But if the industrialized world conspires against servitude, one has to wonder if we’ve given service and servitude the attention it truly deserves. In the West there’s a kind of assumed mutual respect — imperfect, but quite different than the class system of a servant culture. It’s not, by any means, as deeply satisfying as actual servants, who rush to perform any job that hints at the ‘common’ — carrying a bag, washing a dish. This much is true: having servants is wonderful. Someone always there not merely to do that tedious daily work of a life, the cooking and cleaning, but also to pamper, to elevate, to make one feel superior. True, it’s awkward at times — and those who carry themselves with an air of entitlement, as having servants can elicit, can set one to resentment and a soft little anger — but that doesn’t change the overall power one feels when they have servants. It is wonderful having a servant. It is wonderful being the Master in a servant country. But this is not to endorse such countries. I’d not really wish Pakistan on anyone simply because, statistically, you don’t end up like me there. Statistically, you end up like Mr. William.
I suspect that we in the Industrialized nations imagined for a while living in a world where servitude was taken over by machines, and to some degree that DID happen — so much domestic labor is now handled by metal and motor — dishwashers and vacuum cleaners and washing machines. But in labor we still by necessity must wait on each other. The store clerk must bag the grocery, the nurse must wash the body. The waiter must bring the food and lay it down before us in a gesture of respect and obedient subservience. We are most of us servants in one way or another: to our children, to our parents. And of course there’s this interesting statistic: 80% of the American economy is service based. We have entered a service culture and, like the working class of yesteryear, we are going to have to convince ourselves — not the leadership — that service is a worthy occupation, worthy not only in values that have nothing to do with productivity and manufacturing, but fundamental to who we are.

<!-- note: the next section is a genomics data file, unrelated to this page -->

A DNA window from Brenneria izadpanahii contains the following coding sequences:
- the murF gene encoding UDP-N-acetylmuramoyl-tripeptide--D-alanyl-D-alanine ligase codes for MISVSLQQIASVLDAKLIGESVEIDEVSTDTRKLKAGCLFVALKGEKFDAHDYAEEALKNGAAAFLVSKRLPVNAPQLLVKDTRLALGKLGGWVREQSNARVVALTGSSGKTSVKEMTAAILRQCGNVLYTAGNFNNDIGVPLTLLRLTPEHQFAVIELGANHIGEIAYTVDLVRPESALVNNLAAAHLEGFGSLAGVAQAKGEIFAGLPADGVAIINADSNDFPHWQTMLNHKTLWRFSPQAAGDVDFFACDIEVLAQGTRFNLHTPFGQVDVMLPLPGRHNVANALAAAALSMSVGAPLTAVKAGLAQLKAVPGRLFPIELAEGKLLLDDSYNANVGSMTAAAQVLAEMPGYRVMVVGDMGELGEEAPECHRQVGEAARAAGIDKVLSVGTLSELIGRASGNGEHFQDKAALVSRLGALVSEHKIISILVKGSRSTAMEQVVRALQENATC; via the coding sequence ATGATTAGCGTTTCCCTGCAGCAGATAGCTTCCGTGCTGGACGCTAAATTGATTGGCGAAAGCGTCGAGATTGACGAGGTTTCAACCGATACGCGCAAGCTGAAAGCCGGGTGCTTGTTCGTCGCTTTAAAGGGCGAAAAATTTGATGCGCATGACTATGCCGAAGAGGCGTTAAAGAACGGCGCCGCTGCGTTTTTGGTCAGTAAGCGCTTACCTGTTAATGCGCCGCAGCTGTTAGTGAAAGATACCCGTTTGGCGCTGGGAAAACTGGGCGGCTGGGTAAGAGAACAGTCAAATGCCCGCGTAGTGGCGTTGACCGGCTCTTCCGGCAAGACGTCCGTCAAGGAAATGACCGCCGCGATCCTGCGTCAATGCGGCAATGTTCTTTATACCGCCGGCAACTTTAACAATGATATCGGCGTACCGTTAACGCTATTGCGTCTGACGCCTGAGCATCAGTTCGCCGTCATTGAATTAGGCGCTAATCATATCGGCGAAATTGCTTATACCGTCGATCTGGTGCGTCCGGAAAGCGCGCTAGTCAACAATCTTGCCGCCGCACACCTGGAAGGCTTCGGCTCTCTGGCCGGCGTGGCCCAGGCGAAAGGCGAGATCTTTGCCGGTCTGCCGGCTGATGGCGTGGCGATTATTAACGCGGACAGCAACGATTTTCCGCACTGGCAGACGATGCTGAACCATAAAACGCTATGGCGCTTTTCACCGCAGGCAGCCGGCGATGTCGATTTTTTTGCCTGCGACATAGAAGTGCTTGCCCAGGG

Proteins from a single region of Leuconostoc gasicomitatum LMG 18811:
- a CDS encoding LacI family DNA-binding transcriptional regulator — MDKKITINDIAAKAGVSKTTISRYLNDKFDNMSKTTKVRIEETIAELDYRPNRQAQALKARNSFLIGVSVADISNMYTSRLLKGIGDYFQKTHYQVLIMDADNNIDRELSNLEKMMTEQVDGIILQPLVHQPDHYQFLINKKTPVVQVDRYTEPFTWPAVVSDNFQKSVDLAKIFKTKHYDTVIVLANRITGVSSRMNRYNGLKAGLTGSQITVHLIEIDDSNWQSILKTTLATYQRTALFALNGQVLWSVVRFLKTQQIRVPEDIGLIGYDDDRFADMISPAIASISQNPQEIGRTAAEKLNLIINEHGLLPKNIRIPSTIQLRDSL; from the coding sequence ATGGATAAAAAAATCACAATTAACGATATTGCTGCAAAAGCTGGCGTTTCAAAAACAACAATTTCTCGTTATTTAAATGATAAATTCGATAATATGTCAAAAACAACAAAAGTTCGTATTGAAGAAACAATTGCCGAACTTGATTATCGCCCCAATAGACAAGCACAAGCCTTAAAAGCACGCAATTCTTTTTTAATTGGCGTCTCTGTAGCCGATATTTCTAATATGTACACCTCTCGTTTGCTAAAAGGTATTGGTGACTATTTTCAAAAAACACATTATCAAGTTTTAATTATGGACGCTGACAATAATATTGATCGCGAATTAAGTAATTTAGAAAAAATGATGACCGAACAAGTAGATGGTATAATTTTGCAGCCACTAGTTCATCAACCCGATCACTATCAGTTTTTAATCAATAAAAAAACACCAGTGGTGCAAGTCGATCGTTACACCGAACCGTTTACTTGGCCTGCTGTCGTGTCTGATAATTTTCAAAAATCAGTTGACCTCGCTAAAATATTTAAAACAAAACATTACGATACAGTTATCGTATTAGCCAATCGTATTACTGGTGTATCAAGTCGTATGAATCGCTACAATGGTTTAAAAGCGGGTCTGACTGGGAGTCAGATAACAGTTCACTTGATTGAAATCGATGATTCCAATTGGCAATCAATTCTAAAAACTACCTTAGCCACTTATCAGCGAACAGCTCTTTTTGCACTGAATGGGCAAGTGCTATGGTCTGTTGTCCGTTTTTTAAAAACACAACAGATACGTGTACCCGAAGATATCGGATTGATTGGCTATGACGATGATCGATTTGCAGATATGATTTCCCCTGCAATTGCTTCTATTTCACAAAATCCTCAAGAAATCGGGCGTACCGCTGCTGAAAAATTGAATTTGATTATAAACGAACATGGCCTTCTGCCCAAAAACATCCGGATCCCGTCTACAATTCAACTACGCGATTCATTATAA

There is a difference between service and servitude, however. One can move back and forth with service — one can be served upon and still be the server. Service is a job, servitude is a life.
It is the strangest thing, though, that nobody talks about service in America, while the most ardent pro-American immigrants come from servant cultures. And while most servant cultures that an American of modest means might live in are slowly moving away from systems of servitude, America seems a bit blithely unaware that any such movement might occur at all.
And a servant culture is different from merely having a dedicated household employee. It is a system defined and dependent on the status and the roles. Third world countries create servitude and class, in part because the demand for comfort and security and health quickly becomes a need if you can afford it. But the infrastructure is bad enough that the easiest and most flexible and most attentive path to comfort is another human being whose own discomfort is such that providing your luxury is worth the necessary obeisance and servitude.
But scratch that surface, or mute that tone, or straighten that nose and you’ll see the one thing common to all: wealth.
Race and gender are so thickly infused throughout servitude that I think we can too easily place the blame there. Women, after all, were property of their husbands legally into the 1920s and socially until much more recently. In Pakistan our skin color held a magical authority, but our paleness was rare enough by then that other distinctions came into focus, especially religion. Mr William was a Christian, and so he, and his family, had limited economic options. The most common job for Christians in Pakistan was street sweeper (or so I was told).